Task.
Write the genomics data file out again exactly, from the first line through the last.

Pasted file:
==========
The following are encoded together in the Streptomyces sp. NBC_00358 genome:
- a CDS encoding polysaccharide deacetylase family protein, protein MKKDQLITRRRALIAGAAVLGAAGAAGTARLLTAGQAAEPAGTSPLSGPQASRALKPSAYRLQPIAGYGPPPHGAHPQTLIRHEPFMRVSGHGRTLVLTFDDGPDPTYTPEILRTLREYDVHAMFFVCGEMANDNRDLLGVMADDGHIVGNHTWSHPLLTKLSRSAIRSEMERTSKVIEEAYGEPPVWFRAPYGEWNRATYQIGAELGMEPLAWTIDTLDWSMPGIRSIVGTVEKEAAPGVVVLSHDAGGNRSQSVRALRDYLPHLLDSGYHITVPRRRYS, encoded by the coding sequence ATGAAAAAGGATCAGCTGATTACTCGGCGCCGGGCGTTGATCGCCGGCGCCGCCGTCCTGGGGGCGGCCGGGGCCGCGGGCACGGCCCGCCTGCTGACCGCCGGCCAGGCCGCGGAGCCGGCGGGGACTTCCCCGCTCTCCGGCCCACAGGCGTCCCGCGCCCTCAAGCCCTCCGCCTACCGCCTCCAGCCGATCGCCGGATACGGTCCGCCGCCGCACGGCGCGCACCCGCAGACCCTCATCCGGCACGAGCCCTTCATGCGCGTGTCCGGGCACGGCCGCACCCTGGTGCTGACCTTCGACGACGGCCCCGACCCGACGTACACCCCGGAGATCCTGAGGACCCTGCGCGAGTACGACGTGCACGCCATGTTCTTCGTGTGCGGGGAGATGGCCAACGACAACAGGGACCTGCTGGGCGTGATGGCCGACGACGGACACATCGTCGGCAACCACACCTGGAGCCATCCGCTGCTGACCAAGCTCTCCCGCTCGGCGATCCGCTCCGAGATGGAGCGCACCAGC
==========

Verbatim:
The following are encoded together in the Streptomyces sp. NBC_00358 genome:
- a CDS encoding polysaccharide deacetylase family protein, protein MKKDQLITRRRALIAGAAVLGAAGAAGTARLLTAGQAAEPAGTSPLSGPQASRALKPSAYRLQPIAGYGPPPHGAHPQTLIRHEPFMRVSGHGRTLVLTFDDGPDPTYTPEILRTLREYDVHAMFFVCGEMANDNRDLLGVMADDGHIVGNHTWSHPLLTKLSRSAIRSEMERTSKVIEEAYGEPPVWFRAPYGEWNRATYQIGAELGMEPLAWTIDTLDWSMPGIRSIVGTVEKEAAPGVVVLSHDAGGNRSQSVRALRDYLPHLLDSGYHITVPRRRYS, encoded by the coding sequence ATGAAAAAGGATCAGCTGATTACTCGGCGCCGGGCGTTGATCGCCGGCGCCGCCGTCCTGGGGGCGGCCGGGGCCGCGGGCACGGCCCGCCTGCTGACCGCCGGCCAGGCCGCGGAGCCGGCGGGGACTTCCCCGCTCTCCGGCCCACAGGCGTCCCGCGCCCTCAAGCCCTCCGCCTACCGCCTCCAGCCGATCGCCGGATACGGTCCGCCGCCGCACGGCGCGCACCCGCAGACCCTCATCCGGCACGAGCCCTTCATGCGCGTGTCCGGGCACGGCCGCACCCTGGTGCTGACCTTCGACGACGGCCCCGACCCGACGTACACCCCGGAGATCCTGAGGACCCTGCGCGAGTACGACGTGCACGCCATGTTCTTCGTGTGCGGGGAGATGGCCAACGACAACAGGGACCTGCTGGGCGTGATGGCCGACGACGGACACATCGTCGGCAACCACACCTGGAGCCATCCGCTGCTGACCAAGCTCTCCCGCTCGGCGATCCGCTCCGAGATGGAGCGCACCAGC